People may have seen this Super Bowl as boring or even forgetful, when it was actually incredible.

I can understand why viewers did not find the game entertaining. It was almost as tense and frustrating for us as it was for the players, as the defenses kept blowing out the match before the offenses could light the fireworks.

While today’s casual viewers wanted to see high-scoring offenses do their thing, in the scheme of NFL history it was the defenses that made this game memorable, even legendary.


The winning defense put on the most dominating performance since Super Bowl III, played 50 years ago.

But there are significant differences. Sunday’s teams were pretty much even when it came to professional experts picking the winner. After blowouts in the first two Super Bowls, nobody picked the NY Jets from the upstart AFL to upset the NFL’s Baltimore Colts, which earlier that season were being called the Greatest Team in NFL History.

But the Jets victory was not nearly as impressive as the Patriots’, because several of their opponents were playing with significant injuries, and they were facing a backup quarterback. The Colt’s only points came late in the game when hobbled John Unitas came off the bench in a last-ditch effort at a comeback.

Super Bowl line

An overwhelming performance

The Rams had the second highest scoring offense in the league this season, with all their stars but one in good shape yesterday. The Patriots shut them out in the first half, with but two First Downs, and held them to 3 points total.

The victory was achieved in the boring and forgettable trenches, where continual penetration from New England’s front seven allowed no time for the Rams’ complicated trickery to unfold, forcing LA to resort to traditional plays.

It’s not that the Rams “didn’t show up.” The Patriots took the Ram’s usual game plan away from them.

LA’s defense was almost as impressive as New England’s, until the end. That’s when the boring and forgettable preseason conditioning paid off yet again for the Patriots.

Their defense had just a little more gas left in the tank, and their offensive line gave their quarterback the time to make the key throws he couldn’t earlier in the game, and then they split open the Ram’s Fearsome Foursome like a melon for the winning touchdown run.

Finally, the Patriot’s pass rush actually got better on the Ram’s very last drive, despite the refs not calling the blatant Offensive Holding, which got worse and worse as the game went on.

It wasn’t pretty, but it was awesome

The only other time both defenses were so dominant and disruptive in the same Super Bowl was Super Bowl V, which is often accused of being the worst Super Bowl, the sloppiest, etc., when it was really two ferocious defenses making two good offenses look bad.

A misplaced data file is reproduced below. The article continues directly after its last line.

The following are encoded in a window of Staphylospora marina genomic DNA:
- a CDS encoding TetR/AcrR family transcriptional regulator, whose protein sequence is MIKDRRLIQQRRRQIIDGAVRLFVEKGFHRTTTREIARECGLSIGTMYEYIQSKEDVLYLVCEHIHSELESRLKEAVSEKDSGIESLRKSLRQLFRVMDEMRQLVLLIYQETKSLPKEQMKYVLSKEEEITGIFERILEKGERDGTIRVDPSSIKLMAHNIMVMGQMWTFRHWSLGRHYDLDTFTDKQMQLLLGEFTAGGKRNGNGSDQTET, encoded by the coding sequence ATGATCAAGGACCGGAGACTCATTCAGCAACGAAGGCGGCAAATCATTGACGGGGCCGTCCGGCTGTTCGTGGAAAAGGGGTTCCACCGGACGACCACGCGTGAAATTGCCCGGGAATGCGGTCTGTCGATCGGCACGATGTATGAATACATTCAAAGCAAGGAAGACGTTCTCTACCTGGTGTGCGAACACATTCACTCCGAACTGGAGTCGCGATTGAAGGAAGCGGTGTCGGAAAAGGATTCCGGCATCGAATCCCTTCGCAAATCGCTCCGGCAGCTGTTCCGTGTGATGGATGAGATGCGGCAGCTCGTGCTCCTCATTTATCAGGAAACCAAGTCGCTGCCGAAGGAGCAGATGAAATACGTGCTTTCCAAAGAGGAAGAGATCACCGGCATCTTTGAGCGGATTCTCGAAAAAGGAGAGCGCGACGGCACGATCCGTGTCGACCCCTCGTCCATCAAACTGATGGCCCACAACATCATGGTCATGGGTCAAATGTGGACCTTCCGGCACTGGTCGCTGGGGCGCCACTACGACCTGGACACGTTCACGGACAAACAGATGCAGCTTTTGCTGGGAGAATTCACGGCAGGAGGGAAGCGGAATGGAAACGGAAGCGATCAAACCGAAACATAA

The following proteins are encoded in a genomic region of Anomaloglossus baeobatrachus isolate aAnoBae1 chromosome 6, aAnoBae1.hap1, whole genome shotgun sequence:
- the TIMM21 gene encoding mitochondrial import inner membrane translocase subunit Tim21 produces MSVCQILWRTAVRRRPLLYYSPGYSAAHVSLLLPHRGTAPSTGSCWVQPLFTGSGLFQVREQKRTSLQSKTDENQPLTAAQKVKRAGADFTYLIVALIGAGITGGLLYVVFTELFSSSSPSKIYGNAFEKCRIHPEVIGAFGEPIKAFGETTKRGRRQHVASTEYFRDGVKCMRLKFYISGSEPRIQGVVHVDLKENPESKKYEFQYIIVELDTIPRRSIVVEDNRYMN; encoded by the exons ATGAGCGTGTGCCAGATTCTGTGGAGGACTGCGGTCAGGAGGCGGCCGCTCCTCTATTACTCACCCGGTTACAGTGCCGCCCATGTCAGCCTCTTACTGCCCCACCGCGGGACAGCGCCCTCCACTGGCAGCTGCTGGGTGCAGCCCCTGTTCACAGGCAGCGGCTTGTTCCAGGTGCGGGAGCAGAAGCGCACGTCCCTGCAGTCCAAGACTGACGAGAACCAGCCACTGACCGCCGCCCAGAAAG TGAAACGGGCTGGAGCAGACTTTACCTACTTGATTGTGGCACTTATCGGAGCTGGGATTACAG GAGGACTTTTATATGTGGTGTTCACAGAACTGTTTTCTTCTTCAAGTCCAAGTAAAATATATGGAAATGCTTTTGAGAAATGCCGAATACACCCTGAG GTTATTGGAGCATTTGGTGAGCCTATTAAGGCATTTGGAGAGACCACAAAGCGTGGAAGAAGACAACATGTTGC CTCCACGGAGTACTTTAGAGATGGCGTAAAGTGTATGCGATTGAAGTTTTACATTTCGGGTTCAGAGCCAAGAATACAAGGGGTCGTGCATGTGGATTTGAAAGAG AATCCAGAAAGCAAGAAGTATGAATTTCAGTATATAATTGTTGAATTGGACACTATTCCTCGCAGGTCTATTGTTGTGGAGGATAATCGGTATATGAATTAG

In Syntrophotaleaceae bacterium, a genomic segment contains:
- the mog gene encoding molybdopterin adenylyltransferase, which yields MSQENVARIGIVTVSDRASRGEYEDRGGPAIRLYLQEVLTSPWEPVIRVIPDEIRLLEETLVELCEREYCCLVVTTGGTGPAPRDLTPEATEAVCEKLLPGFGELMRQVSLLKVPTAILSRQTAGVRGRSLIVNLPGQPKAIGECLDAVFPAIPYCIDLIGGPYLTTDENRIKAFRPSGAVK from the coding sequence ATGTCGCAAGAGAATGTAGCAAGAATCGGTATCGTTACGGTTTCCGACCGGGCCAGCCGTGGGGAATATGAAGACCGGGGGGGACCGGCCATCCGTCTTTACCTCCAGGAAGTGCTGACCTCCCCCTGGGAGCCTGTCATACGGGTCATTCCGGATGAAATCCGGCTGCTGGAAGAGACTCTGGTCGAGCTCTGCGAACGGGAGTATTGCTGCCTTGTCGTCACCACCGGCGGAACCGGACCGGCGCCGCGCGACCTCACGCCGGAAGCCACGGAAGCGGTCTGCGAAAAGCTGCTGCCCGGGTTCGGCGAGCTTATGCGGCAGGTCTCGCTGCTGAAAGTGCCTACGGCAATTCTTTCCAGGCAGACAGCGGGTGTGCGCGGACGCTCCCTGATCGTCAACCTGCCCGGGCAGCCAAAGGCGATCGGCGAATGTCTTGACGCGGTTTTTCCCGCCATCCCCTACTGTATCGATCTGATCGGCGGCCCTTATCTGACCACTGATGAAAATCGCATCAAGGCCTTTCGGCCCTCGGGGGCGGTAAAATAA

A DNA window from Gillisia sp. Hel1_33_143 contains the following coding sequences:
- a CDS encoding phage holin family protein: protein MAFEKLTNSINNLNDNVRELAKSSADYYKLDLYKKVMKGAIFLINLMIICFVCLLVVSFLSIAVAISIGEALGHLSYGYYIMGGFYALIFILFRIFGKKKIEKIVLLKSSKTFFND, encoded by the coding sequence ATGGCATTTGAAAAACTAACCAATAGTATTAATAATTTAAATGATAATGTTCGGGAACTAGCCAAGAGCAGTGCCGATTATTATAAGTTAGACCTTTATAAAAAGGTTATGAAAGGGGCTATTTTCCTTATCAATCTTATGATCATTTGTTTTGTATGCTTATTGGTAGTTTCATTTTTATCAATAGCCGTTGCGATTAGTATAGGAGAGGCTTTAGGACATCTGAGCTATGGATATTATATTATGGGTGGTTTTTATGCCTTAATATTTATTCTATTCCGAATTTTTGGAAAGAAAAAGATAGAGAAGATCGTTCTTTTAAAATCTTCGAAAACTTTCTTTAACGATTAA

The MVP was the middle linebacker for the losing team, the Cowboy’s Chuck Howley, even though it was the victorious Colts’ middle linebacker, Mike Curtis, whose interception set up the winning field goal.

Super Bowl Curitis

While I can appreciate that Julian Edelman’s 10 receptions were one short of Jerry Rice’s Super Bowl record, it seems to me that there were more-valuable players on the two defenses of this particular game, with at least three playing for New England who had more to do with the Rams losing than Edelman had to do with the Patriots coming out on top.

Super Bowl LIII was like a heavyweight prize fight of two dominant defenses shutting down two famous offenses, each making the opposing star quarterbacks seem “off” or “not themselves.” On TV, we saw passes not getting to where receivers were. We didn’t see the cornerbacks and linebackers disrupting timing routes so the receivers weren’t getting to where they should have been.

Super Bowl pass

And so the defenses kept blowing out the match to the fireworks – until Tom Brady’s last rocket took off on course and landed in Gronkowski’s hands, in the only little window it could have, due to the triple-coverage.


It was one of a handful of offensive plays from either side that succeeded, and it was the most important.

There will never be scripted drama quite like that. And anyone who thinks that can happen by the refs or the league “fixing” the Patriots’ victories should just keep their mouth shut so all the stupid doesn’t fall out.

And so, Tom Brady got his sixth championship victory, in eighteen seasons. He only needs one more to tie the GOAT.

Otto Graham Super Bowl

Otto Graham played professional football for 10 seasons and took his team to the championship game every year, winning seven of them. This was in an era before the ball was reshaped for more accurate passing, and still he set records not touched until Joe Montana was playing with rules that gave receivers much greater advantages while running routes; not to mention the coddling of receivers that goes on in Brady’s era.

For his time, Brady is indeed amazing. But with the pro-offense rules they have these days, it is the defensive performances in this most-recent Super Bowl that make it truly incredible, even legendary.

And that’s one man’s word on…

Super Bowl LIII was so incredible